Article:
(Reuters) -British luxury carmaker Aston Martin posted a bigger than expected quarterly loss on Wednesday and lowered its 2023 volume outlook due to production issues for its new DB12 sports car.
Shares in the Gaydon-based company were down more than 7% in early trading.
Aston Martin started delivery of its first next-generation sports car, DB12, last quarter and expects 2023 volume to be 6,700 units, down from an earlier forecast of about 7,000 units.
Production was affected by “supplier readiness” and delays in integration of its new platform that supports the redeveloped infotainment system, it said.
These issues are now resolved, with demand staying strong and orders well into the second quarter of next year, it added.
“The launch of the DB12, which has seen extraordinary demand, is driving a reappraisal of Aston Martin amongst new audiences, with 55% of initial DB12 customers new to the brand,” Executive Chairman Lawrence Stroll said in a statement.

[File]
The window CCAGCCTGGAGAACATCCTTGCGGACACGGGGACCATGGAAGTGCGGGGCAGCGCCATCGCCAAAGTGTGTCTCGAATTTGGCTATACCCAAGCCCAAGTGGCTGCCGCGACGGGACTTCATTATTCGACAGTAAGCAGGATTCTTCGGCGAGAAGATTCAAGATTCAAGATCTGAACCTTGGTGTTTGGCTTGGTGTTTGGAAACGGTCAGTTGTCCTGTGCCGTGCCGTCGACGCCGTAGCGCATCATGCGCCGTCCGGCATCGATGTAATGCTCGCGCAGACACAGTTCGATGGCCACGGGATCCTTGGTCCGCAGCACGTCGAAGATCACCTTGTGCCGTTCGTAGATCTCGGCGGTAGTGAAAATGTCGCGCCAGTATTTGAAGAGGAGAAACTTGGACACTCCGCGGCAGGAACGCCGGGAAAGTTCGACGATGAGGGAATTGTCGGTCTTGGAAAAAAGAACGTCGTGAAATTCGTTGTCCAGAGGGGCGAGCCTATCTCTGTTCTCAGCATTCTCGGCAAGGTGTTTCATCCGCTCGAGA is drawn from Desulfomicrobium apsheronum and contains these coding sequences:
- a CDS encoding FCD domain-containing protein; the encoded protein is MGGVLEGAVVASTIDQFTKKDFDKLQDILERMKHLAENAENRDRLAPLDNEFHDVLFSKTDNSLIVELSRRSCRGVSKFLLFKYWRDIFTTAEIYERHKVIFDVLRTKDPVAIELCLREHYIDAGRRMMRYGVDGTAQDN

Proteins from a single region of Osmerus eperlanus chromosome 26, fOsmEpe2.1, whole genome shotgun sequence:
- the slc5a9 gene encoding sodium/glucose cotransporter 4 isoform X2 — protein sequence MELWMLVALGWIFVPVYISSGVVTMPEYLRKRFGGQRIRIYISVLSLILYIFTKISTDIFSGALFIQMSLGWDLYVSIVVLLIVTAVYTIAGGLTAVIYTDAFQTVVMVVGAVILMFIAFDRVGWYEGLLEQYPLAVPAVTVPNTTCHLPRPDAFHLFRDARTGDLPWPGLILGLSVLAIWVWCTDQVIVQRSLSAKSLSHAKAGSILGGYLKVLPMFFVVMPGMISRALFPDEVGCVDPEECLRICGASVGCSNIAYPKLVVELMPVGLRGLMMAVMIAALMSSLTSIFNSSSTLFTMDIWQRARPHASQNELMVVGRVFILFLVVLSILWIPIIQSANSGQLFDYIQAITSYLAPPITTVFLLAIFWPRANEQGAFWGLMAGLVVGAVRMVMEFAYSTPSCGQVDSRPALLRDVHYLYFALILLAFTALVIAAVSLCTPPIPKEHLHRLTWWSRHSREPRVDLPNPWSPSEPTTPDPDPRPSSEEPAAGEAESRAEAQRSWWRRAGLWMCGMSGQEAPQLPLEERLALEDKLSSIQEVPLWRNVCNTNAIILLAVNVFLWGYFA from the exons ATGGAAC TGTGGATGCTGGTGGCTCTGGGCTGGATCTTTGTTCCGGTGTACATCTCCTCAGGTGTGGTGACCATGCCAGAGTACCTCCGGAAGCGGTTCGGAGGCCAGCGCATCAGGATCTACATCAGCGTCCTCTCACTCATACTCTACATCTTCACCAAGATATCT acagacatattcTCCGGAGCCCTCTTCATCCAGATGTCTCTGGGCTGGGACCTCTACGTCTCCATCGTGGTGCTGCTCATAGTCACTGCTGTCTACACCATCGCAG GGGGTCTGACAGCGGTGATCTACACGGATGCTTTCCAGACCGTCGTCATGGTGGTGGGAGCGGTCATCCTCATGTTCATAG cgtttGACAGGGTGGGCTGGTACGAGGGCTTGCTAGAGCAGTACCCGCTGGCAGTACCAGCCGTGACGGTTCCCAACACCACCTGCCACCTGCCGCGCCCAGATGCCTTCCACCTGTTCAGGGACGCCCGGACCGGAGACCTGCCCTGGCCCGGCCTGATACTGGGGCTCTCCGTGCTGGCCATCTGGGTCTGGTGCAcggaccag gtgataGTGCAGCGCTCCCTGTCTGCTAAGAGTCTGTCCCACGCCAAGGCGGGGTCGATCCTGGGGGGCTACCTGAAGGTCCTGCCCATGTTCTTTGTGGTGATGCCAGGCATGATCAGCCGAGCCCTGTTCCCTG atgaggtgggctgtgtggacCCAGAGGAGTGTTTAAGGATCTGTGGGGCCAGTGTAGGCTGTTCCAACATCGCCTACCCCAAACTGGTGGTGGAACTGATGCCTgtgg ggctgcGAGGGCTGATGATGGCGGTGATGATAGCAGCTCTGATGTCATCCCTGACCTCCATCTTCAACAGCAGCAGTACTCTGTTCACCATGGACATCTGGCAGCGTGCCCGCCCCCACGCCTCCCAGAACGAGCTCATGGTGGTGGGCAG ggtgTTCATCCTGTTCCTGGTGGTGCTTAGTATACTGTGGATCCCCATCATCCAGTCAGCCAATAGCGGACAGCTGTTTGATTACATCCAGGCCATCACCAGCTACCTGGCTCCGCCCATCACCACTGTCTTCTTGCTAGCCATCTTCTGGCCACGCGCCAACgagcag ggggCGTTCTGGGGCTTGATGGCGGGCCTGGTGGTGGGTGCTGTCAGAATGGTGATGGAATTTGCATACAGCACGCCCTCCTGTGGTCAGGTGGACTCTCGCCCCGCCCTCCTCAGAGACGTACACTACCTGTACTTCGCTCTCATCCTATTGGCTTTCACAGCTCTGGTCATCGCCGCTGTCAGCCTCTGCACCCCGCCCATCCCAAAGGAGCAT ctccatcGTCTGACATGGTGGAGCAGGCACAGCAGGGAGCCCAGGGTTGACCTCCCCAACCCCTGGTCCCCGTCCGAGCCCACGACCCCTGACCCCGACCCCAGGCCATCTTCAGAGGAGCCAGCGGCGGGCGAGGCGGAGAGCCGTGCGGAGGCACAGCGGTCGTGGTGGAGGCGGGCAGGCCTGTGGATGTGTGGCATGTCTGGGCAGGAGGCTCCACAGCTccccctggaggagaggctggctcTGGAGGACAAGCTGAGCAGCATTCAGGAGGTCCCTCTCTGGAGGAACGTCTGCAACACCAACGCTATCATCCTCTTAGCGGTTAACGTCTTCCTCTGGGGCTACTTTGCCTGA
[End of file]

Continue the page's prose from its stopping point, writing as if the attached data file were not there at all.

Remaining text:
Aston Martin retained the rest of its 2023 outlook, saying demand remained strong as it plans to bolster cash and margins by rolling out next-generation sports cars and limited editions this year and next.
Other automakers over the last week had painted a much bleaker image, with Mercedes-Benz saying inflation and other factors had weighed on its earnings in recent months and Porsche AG warning the luxury sector was also feeling the hit of dampened consumer spending as interest rates rise.
“Having come cap-in-hand to investors in the summer, it’s crucial that Aston Martin comes good on its plans to fire up its profit and cash flow engines,” Hargreaves analyst Sophie Lund-Yates wrote in a note.
The London-listed company reported an adjusted operating loss of 48.4 million pounds ($58.82 million) on revenue of 362.1 million pounds in the three-month period ended Sept. 30.
Analysts on average had expected an adjusted operating loss of 38 million pounds on net revenue of 370 million pounds.
($1 = 0.8229 pounds)
(Reporting by Yadarisa Shabong in Bengaluru; Editing by Sherry Jacob-Phillips and David Evans)